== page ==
In order to keep commercial shipping vessels navigating safely and efficiently to and from the Port of Wilmington, the Army Corps’ Wilmington District conducts daily surveys of the federal channel and periodically dredges it to remove debris.
The Cape Fear River carries tons of sediment that gradually settles along the way of its 202-mile path to the Atlantic Ocean.
When its flows reach Wilmington, some of that material ends up in the federal channel that stretches from just north of the Isabelle Holmes Bridge to the Atlantic Ocean.
“The U.S. Army Corps of Engineers annually dredges the Anchorage Basin to ensure safe passage for cargo along the federal navigation channel,” said Project Manager Timothy Jones. “The stretch of Anchorage Basin is about six and three-quarters of a mile long and it will take another month to complete the dredging.”
Jones also said that the work includes maintenance dredging of the upper Wilmington Harbor federal navigation channel reaches including the Anchorage Basin, Between Channel, and the North Carolina State Ports Authority (NCSPA) berth areas and Turning Basin Extension.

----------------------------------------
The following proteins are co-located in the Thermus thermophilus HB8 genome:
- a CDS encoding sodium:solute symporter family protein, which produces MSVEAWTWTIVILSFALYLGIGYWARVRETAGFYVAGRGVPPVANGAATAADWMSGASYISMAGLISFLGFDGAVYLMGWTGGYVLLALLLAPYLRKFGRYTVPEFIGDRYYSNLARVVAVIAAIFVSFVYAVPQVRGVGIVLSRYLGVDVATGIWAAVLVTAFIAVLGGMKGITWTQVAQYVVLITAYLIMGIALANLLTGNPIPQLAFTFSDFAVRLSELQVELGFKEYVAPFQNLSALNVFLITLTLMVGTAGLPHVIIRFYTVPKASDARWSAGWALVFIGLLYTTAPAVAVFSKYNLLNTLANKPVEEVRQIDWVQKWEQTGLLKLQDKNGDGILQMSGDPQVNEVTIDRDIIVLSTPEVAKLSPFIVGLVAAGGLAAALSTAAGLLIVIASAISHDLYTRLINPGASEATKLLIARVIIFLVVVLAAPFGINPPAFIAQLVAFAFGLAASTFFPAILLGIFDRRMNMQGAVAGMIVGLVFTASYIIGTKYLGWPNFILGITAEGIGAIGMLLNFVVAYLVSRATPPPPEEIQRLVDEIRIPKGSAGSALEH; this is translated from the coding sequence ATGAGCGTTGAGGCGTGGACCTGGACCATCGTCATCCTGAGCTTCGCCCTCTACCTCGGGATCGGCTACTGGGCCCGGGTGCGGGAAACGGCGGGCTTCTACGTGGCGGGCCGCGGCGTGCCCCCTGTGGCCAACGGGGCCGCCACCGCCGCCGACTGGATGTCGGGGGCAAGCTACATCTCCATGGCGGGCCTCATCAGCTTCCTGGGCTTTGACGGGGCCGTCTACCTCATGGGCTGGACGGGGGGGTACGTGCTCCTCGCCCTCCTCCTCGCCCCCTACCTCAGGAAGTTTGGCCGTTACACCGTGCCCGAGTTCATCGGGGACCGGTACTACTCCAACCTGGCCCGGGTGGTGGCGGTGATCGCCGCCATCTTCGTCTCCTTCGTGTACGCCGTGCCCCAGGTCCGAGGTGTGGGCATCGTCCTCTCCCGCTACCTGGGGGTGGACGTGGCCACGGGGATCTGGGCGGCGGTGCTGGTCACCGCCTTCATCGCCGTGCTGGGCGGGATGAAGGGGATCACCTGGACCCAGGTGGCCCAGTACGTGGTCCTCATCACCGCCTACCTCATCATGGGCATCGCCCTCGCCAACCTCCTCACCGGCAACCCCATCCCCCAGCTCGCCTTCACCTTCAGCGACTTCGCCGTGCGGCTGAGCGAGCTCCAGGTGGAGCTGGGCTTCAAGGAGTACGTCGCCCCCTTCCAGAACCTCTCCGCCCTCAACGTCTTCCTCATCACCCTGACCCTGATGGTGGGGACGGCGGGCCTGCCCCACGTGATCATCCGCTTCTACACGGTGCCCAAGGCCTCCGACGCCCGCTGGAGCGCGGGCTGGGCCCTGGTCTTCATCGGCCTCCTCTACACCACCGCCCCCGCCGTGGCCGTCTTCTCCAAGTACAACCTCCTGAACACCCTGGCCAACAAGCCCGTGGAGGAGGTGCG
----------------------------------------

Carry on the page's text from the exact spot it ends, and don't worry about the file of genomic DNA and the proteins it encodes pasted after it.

Shoaled material is removed and disposed of at the District’s Eagle Island Confined Disposal Facility (CDF) cell three upland diked disposal area.
“The work requires a hydraulic cutter suction dredge such as the Cherokee,” Jones said. “The dredging depths are 42 feet plus two feet of allowable over depth for the Anchorage Basin and for Between Channel. Dredging depths are 39 feet plus one foot of allowable over depth for the NCSPA berth areas one and two and 43 feet plus one foot of allowable over depth for the NCSPA berth areas and Turning Basin Extension. The estimated quantity of material to be dredged is 1.4 million cubic yards.”
Jones concluded that the environmental window for dredging the NCSPA berth areas is Oct. 1, 2018 through Jan. 31, 2019, and the environmental window for dredging the Wilmington Harbor federal navigation channel reaches is Aug. 1, 2018 through Jan. 31, 2019.